UK accelerates work on alternative to EU research programme | Daily News Byte


Sage Sunk has ordered swift work on a “proper blueprint” for the UK’s new global science strategy as a stand-off continues over Britain’s participation in the EU’s €95bn Horizon research programme.

The Prime Minister has asked the Science Minister, George Freeman, to work on a “bold” Plan B for global science collaboration outside the Horizon Europe framework.

Horizon’s UK associate membership was foreseen in the Brexit deal but has been blocked by the EU due to a bitter dispute over post-Brexit trading arrangements in Northern Ireland.

An aide to the prime minister said, “Rishi is seriously considering the option of Horizon. “They are keen on this and looking at what we are getting out of the current system compared to what we are putting in.

“He is consulting on this and has asked [the business department] To prepare a proper blueprint of what our own version will be. But no decision has been taken.”

Freeman has been working on Plan B to Horizon for several months and told the Financial Times this week: “Plans are well underway to develop ambitious alternative ways for UK researchers to collaborate internationally.”

He said he was committed to strengthening Britain’s international commitment to science despite the EU’s “disappointing weaponisation of our science cooperation”.

Freeman also said Britain was building closer ties with countries including Sweden, Switzerland and New Zealand. Last week it announced a £119mn “international science partnership fund” in Tokyo.

Sunak’s intervention will be seen in Brussels as the prime minister tries to increase pressure on the EU to let Britain participate in Horizon, although one Downing Street insider said: “This is not babble.”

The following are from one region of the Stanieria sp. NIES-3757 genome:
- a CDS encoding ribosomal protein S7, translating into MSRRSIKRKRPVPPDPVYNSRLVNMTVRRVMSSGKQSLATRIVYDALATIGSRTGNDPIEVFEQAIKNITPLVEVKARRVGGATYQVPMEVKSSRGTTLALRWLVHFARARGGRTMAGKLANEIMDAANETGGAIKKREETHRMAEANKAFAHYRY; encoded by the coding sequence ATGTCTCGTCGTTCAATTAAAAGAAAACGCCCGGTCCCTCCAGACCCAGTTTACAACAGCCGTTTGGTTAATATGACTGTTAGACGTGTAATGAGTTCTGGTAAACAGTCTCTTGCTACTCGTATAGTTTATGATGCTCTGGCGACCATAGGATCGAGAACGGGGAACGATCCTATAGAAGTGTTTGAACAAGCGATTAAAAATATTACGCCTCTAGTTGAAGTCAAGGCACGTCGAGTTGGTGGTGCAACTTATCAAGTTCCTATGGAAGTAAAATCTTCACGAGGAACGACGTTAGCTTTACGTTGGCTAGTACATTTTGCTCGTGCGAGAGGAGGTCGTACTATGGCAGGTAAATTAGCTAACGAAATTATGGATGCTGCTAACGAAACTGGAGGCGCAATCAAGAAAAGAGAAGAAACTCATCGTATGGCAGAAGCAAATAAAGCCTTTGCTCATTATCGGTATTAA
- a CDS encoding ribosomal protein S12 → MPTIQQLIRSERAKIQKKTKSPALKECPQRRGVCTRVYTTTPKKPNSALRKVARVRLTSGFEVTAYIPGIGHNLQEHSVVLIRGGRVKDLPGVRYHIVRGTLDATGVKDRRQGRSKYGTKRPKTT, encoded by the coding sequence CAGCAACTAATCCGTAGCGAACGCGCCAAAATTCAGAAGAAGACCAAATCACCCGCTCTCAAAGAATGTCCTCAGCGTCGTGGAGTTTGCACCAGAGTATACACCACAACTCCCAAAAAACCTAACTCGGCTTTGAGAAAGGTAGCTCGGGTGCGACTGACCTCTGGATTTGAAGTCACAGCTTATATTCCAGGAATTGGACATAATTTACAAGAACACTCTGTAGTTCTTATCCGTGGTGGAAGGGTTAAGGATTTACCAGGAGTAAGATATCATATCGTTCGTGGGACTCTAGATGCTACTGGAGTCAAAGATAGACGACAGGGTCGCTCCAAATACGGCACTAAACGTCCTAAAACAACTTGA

Britain’s university leaders have urged the government to break the deadlock. European scientists also value their collaboration with UK researchers under Horizon and Britain’s elite academic institutions have applied to the European Commission.

Hopes are rising in London and Brussels that the deadlock on the horizon could be broken as early as 2023 if a solution to the corrosive row over trading arrangements contained in the Northern Ireland Protocol can be found as part of a Brexit deal.

The mood around UK-EU talks on the protocol has improved and both sides hope to settle on revised arrangements before the 25th anniversary of the Good Friday Peace Agreement next Easter, although significant differences remain.

Brexit Commissioner Maroš Šefčovič has made it clear that UK participation in Horizon is on hold until Britain implements the Protocol.

“Why would we sign another agreement with the UK unless they comply with the one we already have?” An EU official said.

Sunac’s allies declined to say what the prime minister would do if the EU reopened the door to British participation in Horizon 2023, but confirmed the option was still on the table.

Brussels has signed Horizon Membership Agreements with 17 non-EU countries, including the latest with New Zealand on 20 December. It includes Albania, Turkey and Montenegro. Canada is negotiating to join.


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